Health Care for All

PSN's Key Health Care Bills for 2009

PSN's Key Health Care Bills for 2009

On Health Care Reform, the "Cost of Doing Nothing" - How does your state measure up?

The New America Foundation recently issued a sobering analysis of the costs associated with failing to fundamentally reform health care in the US.  The Cost of Doing Nothing: Why the Cost of Failing to Fix Our Health System is Greater than the Cost of Reform details the staggering economic costs of doing nothing and the obscene burden on families and businesses, not to mention state and local governments.

A First Look at How McCain and Obama's Policies Would Affect the States

There are stark differences between the two presidential campaigns' approaches to federal-state relationships.  Differences range from the amount of funding appropriated for programs run by the states to whether the candidates would strengthen or weaken state regulatory authority.

Health Care for All: Policy Options for 2009

Download a copy of the report in PDF format here.  View the HTML version of the report here.

While US Olympians Excel, US Health Care Under-performs

US athletes are now showing their mettle, competing against the world in the Beijing Summer Olympics.  Since the modern summer Olympics began in 1896, the US has been a force; consistently fielding a dominant cadre of athletes and ranking first, or among the top, in the overall medal count. In the spirit of competition and international comparison, this Stateside Dispatch will look at how well our health care system stacks up against our peers in the international community.


The need for health care reform is well-known and, to most Americans, indisputable.  Numerous statistics and an endless trove of real-life stories document the need for bold health care reform.  This section provides four sets of policies to help state legislators and advocates build proposals and political strategies to challenge the self-interests of the health care industry and successfully move health care reform:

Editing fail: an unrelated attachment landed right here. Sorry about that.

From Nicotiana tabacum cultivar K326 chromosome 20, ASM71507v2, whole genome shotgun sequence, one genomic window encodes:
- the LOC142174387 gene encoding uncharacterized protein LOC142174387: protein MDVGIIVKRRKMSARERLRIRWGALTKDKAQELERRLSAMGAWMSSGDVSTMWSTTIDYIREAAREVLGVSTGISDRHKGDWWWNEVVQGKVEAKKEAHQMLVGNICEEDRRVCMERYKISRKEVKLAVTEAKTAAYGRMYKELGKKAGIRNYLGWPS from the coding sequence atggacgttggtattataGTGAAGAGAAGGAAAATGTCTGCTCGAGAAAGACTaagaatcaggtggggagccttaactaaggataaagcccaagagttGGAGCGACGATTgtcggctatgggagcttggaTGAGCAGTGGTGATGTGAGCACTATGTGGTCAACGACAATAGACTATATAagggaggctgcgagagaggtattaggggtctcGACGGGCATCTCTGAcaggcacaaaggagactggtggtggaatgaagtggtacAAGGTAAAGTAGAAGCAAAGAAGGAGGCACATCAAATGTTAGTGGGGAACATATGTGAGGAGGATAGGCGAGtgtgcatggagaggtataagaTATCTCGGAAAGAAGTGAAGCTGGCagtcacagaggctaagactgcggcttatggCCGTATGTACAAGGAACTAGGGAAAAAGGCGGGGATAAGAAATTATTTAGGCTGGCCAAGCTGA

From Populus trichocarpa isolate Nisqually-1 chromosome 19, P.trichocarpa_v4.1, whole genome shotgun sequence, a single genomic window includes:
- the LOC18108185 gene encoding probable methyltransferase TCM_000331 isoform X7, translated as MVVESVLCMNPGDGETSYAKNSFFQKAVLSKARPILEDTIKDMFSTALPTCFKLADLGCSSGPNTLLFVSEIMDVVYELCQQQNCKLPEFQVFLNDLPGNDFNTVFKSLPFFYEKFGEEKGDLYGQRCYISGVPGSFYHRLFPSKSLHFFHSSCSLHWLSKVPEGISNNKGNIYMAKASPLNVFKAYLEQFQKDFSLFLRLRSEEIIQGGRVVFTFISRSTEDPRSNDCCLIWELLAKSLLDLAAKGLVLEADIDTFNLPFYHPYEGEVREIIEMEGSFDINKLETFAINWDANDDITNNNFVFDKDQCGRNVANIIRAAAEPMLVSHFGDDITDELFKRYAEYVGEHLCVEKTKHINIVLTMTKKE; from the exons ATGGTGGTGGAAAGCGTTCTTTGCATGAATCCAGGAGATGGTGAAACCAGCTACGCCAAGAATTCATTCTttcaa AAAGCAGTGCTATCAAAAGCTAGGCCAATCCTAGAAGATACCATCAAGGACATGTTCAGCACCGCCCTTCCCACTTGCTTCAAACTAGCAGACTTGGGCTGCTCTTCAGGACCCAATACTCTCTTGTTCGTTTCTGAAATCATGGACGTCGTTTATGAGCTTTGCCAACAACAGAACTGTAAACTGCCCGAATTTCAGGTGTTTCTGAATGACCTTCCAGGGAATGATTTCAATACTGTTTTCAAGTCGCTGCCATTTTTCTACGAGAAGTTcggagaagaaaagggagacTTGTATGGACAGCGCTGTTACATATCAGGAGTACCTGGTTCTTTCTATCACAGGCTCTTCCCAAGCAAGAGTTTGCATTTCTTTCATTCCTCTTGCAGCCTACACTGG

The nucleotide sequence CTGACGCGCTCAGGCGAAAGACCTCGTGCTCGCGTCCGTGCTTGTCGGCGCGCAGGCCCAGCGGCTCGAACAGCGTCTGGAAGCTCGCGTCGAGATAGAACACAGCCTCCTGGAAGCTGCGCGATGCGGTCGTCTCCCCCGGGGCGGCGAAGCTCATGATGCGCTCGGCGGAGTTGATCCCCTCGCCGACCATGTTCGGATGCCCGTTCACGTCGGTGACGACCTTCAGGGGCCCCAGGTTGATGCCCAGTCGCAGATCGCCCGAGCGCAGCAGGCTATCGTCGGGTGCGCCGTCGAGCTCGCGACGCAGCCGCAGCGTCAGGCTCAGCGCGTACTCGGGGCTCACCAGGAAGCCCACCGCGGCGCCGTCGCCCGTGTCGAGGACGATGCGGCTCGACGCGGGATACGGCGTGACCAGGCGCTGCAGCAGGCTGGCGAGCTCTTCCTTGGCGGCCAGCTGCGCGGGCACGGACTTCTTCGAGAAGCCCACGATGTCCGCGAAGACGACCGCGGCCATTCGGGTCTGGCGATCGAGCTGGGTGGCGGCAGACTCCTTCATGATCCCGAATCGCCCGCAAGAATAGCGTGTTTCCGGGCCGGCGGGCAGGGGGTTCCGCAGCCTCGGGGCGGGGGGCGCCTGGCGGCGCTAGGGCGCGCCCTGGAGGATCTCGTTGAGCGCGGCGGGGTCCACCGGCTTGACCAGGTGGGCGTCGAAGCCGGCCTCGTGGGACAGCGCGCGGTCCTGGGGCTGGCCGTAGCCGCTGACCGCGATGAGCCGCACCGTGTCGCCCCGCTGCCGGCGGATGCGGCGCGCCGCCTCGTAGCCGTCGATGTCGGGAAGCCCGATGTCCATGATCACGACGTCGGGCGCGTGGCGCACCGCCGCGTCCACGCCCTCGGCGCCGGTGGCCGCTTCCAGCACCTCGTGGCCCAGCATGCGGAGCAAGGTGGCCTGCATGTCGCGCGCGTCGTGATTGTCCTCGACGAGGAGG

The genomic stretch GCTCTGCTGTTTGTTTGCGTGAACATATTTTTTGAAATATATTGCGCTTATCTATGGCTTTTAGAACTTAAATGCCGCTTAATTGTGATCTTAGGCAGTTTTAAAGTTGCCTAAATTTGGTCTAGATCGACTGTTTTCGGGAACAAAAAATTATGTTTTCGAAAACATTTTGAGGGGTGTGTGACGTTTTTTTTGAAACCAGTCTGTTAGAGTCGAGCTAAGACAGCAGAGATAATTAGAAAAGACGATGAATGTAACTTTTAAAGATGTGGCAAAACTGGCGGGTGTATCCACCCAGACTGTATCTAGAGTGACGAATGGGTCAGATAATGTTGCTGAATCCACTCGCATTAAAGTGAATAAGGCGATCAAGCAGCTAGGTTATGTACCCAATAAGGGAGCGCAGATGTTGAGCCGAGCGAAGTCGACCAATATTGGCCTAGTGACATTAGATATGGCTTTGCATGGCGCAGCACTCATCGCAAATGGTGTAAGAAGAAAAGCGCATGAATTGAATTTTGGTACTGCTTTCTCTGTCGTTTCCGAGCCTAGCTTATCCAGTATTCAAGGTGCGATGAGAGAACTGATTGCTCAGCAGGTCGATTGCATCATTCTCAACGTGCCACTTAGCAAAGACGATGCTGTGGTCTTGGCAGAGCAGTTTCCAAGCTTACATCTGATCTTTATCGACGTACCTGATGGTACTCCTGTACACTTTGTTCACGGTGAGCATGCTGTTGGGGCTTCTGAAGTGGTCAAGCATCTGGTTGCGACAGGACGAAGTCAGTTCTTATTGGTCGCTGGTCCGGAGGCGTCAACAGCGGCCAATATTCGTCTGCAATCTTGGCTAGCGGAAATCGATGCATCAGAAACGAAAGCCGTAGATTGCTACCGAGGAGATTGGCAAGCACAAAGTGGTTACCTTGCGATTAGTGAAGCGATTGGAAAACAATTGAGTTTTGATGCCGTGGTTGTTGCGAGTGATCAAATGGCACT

The cost of health care is the primary reason at least 47 million Americans lack coverage and at least 25 million more are under-insured, meaning their insurance does not shield them from high health care costs.  From 2002 to 2007, family insurance premiums rose 78% while inflation rose 17% and wages a mere 19%.  Both employers and employees are feeling the squeeze.  

Failure to create a coordinated and user-friendly health care system that provides necessary coverage for all Americans has left us with the endemic health care costs and wasteful spending that define our disjointed health care system.  For instance, a staggering 78% of all health care costs are for people with chronic conditions like diabetes, heart disease, and depression - costs which could be reduced with effective management and disease prevention.



Hartford - The Progressive States Network, a national group that tracks state initiatives to achieve quality and affordable health care, lauded the Senate's passage of the Connecticut Healthcare Partnership (HB 5536) and strongly urged Governor Rell to sign the legislation. Connecticut would be the first state to allow small businesses and municipalities to buy into the non-profit group health plan currently provided to state employees - potentially saving local taxpayers millions of dollars and reducing small employer premiums.

Allowing small businesses, non-profits, and municipalities to join the 200,000 members-strong state plan will foster competition among health insurance carriers and give employers, municipalities and working families the clout they need to negotiate a better deal for health insurance.